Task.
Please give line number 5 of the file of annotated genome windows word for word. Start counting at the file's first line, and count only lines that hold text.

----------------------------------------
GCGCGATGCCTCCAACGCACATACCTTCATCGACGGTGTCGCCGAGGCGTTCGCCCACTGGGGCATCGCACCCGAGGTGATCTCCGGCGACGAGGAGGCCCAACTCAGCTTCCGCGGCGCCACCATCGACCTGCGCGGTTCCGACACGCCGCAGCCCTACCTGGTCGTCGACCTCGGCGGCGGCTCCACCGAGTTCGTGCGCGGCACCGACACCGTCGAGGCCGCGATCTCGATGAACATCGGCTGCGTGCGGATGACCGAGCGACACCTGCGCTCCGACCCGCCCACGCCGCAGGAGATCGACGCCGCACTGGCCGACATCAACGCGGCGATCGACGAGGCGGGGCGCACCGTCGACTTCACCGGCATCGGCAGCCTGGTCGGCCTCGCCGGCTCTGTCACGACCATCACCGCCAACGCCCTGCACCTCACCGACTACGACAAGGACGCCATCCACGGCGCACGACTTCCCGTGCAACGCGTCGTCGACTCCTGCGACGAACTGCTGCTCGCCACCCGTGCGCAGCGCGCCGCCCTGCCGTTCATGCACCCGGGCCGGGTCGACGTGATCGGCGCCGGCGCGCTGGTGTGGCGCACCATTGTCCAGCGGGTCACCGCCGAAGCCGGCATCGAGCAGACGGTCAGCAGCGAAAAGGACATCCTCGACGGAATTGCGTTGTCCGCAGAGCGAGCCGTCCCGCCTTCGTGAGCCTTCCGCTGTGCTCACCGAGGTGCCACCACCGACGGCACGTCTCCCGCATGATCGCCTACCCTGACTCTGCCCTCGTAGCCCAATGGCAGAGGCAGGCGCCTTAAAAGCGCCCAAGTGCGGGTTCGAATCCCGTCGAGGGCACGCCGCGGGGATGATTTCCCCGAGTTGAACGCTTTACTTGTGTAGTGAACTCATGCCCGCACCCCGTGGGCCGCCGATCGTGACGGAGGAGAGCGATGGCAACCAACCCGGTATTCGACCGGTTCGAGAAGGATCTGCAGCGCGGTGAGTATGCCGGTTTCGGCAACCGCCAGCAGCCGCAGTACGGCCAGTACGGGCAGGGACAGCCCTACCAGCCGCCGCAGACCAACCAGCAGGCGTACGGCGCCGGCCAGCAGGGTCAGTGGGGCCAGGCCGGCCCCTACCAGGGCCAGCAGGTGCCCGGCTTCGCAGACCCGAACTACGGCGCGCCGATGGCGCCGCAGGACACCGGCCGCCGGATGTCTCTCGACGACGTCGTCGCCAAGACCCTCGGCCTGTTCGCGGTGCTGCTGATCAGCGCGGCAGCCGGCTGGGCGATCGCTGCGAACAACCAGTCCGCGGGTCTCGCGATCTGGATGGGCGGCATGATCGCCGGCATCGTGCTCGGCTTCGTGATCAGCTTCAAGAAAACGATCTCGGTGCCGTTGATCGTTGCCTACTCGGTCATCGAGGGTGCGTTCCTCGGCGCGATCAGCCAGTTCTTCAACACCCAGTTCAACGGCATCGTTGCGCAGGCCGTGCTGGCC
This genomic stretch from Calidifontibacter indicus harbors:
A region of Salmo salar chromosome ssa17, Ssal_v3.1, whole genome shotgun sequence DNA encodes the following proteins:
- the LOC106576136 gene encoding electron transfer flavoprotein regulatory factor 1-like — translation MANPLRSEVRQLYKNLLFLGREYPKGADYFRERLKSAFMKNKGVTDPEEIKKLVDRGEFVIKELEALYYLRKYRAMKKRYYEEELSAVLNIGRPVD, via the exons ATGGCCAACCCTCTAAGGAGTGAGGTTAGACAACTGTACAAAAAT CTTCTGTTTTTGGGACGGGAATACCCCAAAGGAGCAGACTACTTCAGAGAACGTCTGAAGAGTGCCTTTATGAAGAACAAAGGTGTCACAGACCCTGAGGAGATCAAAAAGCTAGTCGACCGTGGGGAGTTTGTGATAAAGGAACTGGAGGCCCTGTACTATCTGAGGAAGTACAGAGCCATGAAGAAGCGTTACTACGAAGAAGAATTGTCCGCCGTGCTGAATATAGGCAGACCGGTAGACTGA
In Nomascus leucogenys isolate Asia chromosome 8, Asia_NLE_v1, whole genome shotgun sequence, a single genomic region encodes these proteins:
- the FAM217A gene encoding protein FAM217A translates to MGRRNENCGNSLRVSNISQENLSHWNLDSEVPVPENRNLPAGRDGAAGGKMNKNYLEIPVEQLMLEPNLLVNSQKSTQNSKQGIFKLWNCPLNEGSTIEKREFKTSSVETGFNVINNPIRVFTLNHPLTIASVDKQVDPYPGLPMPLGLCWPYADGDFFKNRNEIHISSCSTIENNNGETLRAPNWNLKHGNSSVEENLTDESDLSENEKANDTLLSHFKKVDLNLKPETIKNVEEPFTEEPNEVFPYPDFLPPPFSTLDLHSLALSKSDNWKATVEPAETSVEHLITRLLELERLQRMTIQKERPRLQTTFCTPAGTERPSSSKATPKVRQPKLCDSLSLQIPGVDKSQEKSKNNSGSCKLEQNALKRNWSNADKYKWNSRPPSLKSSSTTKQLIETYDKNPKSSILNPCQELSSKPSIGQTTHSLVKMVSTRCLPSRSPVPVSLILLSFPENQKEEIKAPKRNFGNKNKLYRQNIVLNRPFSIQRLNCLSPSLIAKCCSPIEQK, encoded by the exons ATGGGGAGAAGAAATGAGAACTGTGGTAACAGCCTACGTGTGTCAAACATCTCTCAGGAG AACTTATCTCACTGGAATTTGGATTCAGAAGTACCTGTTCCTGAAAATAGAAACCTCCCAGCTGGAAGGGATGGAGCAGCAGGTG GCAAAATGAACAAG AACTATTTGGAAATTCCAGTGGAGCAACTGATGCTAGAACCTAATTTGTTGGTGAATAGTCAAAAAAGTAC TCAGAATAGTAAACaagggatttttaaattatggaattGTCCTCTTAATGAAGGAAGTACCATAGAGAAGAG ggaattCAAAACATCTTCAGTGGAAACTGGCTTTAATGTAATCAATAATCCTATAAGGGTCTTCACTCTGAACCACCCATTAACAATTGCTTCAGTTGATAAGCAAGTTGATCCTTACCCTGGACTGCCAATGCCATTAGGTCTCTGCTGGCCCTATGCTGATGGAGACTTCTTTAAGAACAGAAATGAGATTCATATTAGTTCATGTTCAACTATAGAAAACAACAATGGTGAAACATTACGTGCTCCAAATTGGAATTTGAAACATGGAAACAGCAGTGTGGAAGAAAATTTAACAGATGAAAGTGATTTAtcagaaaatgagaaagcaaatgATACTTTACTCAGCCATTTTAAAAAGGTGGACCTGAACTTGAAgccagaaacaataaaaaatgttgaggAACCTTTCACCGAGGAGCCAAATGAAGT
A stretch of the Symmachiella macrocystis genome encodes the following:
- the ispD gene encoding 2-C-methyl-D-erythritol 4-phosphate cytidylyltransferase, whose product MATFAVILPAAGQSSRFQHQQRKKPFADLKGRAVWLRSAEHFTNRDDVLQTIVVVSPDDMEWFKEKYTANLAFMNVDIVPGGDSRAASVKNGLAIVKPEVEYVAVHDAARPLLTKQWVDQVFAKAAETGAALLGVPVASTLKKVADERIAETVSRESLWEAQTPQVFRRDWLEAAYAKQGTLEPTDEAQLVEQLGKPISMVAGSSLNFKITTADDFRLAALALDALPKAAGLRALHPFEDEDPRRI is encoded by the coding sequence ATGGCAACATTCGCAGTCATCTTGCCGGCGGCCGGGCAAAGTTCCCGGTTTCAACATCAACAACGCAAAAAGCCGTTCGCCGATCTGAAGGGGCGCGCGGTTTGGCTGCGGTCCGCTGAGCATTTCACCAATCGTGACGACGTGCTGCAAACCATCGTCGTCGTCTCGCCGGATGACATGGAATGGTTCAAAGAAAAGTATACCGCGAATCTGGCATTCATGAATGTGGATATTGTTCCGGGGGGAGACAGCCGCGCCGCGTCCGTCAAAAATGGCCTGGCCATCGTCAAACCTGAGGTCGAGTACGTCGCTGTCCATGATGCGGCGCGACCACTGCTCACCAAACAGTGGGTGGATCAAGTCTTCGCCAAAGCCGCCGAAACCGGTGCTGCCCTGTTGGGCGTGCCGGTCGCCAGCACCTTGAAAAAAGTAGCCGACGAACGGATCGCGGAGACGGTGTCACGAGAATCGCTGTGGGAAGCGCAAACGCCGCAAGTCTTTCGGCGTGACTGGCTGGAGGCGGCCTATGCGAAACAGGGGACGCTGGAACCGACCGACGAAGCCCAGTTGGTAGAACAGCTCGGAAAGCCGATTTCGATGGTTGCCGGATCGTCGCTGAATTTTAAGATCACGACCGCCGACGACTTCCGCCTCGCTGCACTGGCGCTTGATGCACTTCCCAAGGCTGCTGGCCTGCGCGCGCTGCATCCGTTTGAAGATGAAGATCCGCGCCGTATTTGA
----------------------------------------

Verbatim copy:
In Nomascus leucogenys isolate Asia chromosome 8, Asia_NLE_v1, whole genome shotgun sequence, a single genomic region encodes these proteins: